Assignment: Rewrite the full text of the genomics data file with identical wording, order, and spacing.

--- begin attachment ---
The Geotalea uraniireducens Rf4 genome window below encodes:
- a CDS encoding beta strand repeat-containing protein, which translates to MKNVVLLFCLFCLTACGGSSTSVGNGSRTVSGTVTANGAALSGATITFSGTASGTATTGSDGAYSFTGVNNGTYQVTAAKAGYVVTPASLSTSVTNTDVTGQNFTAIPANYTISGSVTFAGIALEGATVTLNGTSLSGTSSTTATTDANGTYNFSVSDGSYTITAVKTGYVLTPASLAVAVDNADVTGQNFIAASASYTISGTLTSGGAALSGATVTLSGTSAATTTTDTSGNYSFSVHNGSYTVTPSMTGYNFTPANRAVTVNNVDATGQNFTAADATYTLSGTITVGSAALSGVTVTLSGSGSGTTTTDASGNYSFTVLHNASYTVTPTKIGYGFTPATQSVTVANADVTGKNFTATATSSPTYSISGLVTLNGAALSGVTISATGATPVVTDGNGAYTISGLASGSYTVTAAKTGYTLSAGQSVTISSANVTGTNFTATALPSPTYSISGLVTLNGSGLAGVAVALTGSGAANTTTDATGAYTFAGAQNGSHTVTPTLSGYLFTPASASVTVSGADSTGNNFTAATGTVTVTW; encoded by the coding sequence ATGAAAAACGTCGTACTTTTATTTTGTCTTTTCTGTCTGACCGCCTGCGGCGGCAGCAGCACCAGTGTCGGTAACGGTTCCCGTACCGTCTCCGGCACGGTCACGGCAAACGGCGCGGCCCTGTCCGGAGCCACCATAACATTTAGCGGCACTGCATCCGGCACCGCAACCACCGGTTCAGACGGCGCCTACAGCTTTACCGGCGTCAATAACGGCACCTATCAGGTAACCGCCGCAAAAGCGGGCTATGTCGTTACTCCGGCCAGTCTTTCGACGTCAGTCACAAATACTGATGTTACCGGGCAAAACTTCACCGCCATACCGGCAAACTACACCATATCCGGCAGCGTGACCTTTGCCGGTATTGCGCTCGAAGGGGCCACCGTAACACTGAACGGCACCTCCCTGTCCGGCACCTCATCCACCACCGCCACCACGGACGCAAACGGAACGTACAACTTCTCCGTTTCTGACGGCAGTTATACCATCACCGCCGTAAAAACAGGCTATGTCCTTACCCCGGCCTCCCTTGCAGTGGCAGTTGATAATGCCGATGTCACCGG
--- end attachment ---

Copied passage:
The Geotalea uraniireducens Rf4 genome window below encodes:
- a CDS encoding beta strand repeat-containing protein, which translates to MKNVVLLFCLFCLTACGGSSTSVGNGSRTVSGTVTANGAALSGATITFSGTASGTATTGSDGAYSFTGVNNGTYQVTAAKAGYVVTPASLSTSVTNTDVTGQNFTAIPANYTISGSVTFAGIALEGATVTLNGTSLSGTSSTTATTDANGTYNFSVSDGSYTITAVKTGYVLTPASLAVAVDNADVTGQNFIAASASYTISGTLTSGGAALSGATVTLSGTSAATTTTDTSGNYSFSVHNGSYTVTPSMTGYNFTPANRAVTVNNVDATGQNFTAADATYTLSGTITVGSAALSGVTVTLSGSGSGTTTTDASGNYSFTVLHNASYTVTPTKIGYGFTPATQSVTVANADVTGKNFTATATSSPTYSISGLVTLNGAALSGVTISATGATPVVTDGNGAYTISGLASGSYTVTAAKTGYTLSAGQSVTISSANVTGTNFTATALPSPTYSISGLVTLNGSGLAGVAVALTGSGAANTTTDATGAYTFAGAQNGSHTVTPTLSGYLFTPASASVTVSGADSTGNNFTAATGTVTVTW; encoded by the coding sequence ATGAAAAACGTCGTACTTTTATTTTGTCTTTTCTGTCTGACCGCCTGCGGCGGCAGCAGCACCAGTGTCGGTAACGGTTCCCGTACCGTCTCCGGCACGGTCACGGCAAACGGCGCGGCCCTGTCCGGAGCCACCATAACATTTAGCGGCACTGCATCCGGCACCGCAACCACCGGTTCAGACGGCGCCTACAGCTTTACCGGCGTCAATAACGGCACCTATCAGGTAACCGCCGCAAAAGCGGGCTATGTCGTTACTCCGGCCAGTCTTTCGACGTCAGTCACAAATACTGATGTTACCGGGCAAAACTTCACCGCCATACCGGCAAACTACACCATATCCGGCAGCGTGACCTTTGCCGGTATTGCGCTCGAAGGGGCCACCGTAACACTGAACGGCACCTCCCTGTCCGGCACCTCATCCACCACCGCCACCACGGACGCAAACGGAACGTACAACTTCTCCGTTTCTGACGGCAGTTATACCATCACCGCCGTAAAAACAGGCTATGTCCTTACCCCGGCCTCCCTTGCAGTGGCAGTTGATAATGCCGATGTCACCGG